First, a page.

You logic doesn't make sense. You state that the more frequent SL betas mean that Apple is focusing more on their beta SW than their current SW, but then you mention the 10.5.7 which has had many more betas seeded is a shorter time frame which blows away your previous statement.



    You also state that Apple should focus on current platforms and seem to imply that Apple shoudl focus more on Safari 4 beta. Which is a beta regardless of it being public or not. That Beta 1 was in development for at least 6 months as Safari 4. Granted, they changed up the front end in many ways, but the back end is the nearly similar to the previous Safari 4 beta.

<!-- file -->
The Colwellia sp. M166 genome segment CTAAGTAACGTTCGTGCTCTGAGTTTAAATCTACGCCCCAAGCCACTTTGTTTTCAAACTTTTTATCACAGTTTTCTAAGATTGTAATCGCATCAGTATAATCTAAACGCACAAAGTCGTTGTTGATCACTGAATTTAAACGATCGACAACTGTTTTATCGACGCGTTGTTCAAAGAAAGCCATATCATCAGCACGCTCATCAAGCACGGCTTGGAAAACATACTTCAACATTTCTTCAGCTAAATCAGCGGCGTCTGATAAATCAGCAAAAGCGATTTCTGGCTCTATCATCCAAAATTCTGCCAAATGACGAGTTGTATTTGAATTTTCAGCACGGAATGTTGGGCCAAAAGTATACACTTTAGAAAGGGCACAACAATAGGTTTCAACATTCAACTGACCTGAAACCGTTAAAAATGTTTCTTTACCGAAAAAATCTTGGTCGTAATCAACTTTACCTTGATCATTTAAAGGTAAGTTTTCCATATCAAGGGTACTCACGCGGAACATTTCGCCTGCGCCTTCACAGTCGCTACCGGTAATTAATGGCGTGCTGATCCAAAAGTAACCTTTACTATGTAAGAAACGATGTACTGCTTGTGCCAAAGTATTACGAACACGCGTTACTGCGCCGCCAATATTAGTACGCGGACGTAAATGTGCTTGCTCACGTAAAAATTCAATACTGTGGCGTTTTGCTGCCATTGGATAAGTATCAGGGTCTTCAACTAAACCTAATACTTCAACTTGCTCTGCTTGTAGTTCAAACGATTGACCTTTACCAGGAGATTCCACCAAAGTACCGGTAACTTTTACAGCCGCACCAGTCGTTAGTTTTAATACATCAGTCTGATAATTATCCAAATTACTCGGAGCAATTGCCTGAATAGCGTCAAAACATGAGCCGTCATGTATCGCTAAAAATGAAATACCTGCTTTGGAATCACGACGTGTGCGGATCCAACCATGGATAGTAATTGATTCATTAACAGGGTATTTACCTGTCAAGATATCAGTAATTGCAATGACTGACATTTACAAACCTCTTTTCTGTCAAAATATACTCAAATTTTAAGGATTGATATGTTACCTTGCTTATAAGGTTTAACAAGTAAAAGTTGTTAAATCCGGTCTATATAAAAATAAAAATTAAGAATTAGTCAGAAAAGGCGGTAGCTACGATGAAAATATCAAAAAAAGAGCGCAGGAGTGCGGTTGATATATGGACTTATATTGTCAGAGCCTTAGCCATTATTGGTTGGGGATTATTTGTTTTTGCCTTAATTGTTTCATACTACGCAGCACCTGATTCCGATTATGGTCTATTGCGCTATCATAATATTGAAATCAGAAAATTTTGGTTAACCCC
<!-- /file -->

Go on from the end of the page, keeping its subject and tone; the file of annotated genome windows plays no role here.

Finally, Apple is in absolutely no risk or going under as you suggest. They will not be closing their doors or declaring bankruptcy.
  • Reply 24 of 127
    Quote:
    Originally Posted by solipsism View Post


    Actually, that is what it means. Right now, only the XServe will boot into the 64-bit kernel by default because very few drivers are needed for it. Most other 64-bit machines are capable of using the 64-bit kernel of SL but use the 32-bit kernel by default, for now. To switch between kernels at startup you simply boot the Mac while holding down the '3' and '2' keys or '6' and '4' keys, for 32-bit and 64-bit, respectively.



    Really? That's pretty impressive.



    Will Apple be requiring all 64-bit drivers, plugins and extensions be compiled as Universal Binaries with a 32-bit code path as well for backwards compatibility? I think that would be wise otherwise you could have disappearing devices and preference planes when you switch between booting the 32-bit and 64-bit kernel which could be confusing and unintuitive.